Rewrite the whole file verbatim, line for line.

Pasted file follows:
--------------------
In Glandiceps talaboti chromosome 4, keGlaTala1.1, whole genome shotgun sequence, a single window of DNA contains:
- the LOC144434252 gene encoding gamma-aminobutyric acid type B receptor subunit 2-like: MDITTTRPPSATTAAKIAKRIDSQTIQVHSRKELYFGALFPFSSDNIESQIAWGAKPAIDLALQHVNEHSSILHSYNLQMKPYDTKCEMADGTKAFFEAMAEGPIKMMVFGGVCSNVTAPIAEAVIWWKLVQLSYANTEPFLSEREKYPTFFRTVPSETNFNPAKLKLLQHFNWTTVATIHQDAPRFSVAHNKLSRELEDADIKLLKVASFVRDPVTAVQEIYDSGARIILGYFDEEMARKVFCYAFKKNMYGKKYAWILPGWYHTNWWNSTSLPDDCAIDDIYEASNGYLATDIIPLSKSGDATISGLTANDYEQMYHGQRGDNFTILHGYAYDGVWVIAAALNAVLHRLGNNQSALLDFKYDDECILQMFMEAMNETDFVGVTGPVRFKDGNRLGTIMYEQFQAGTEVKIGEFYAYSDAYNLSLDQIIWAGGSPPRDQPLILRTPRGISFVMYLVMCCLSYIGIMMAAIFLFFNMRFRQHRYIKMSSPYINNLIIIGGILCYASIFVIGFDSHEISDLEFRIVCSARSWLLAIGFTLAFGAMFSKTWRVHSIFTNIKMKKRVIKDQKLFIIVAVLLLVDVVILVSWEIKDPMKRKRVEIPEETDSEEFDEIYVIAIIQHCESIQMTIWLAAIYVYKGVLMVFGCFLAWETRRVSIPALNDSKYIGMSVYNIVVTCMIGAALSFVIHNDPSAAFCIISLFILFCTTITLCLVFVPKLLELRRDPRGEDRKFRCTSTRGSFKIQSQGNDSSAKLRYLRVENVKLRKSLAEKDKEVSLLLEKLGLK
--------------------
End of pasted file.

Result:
In Glandiceps talaboti chromosome 4, keGlaTala1.1, whole genome shotgun sequence, a single window of DNA contains:
- the LOC144434252 gene encoding gamma-aminobutyric acid type B receptor subunit 2-like: MDITTTRPPSATTAAKIAKRIDSQTIQVHSRKELYFGALFPFSSDNIESQIAWGAKPAIDLALQHVNEHSSILHSYNLQMKPYDTKCEMADGTKAFFEAMAEGPIKMMVFGGVCSNVTAPIAEAVIWWKLVQLSYANTEPFLSEREKYPTFFRTVPSETNFNPAKLKLLQHFNWTTVATIHQDAPRFSVAHNKLSRELEDADIKLLKVASFVRDPVTAVQEIYDSGARIILGYFDEEMARKVFCYAFKKNMYGKKYAWILPGWYHTNWWNSTSLPDDCAIDDIYEASNGYLATDIIPLSKSGDATISGLTANDYEQMYHGQRGDNFTILHGYAYDGVWVIAAALNAVLHRLGNNQSALLDFKYDDECILQMFMEAMNETDFVGVTGPVRFKDGNRLGTIMYEQFQAGTEVKIGEFYAYSDAYNLSLDQIIWAGGSPPRDQPLILRTPRGISFVMYLVMCCLSYIGIMMAAIFLFFNMRFRQHRYIKMSSPYINNLIIIGGILCYASIFVIGFDSHEISDLEFRIVCSARSWLLAIGFTLAFGAMFSKTWRVHSIFTNIKMKKRVIKDQKLFIIVAVLLLVDVVILVSWEIKDPMKRKRVEIPEETDSEEFDEIYVIAIIQHCESIQMTIWLAAIYVYKGVLMVFGCFLAWETRRVSIPALNDSKYIGMSVYNIVVTCMIGAALSFVIHNDPSAAFCIISLFILFCTTITLCLVFVPKLLELRRDPRGEDRKFRCTSTRGSFKIQSQGNDSSAKLRYLRVENVKLRKSLAEKDKEVSLLLEKLGLK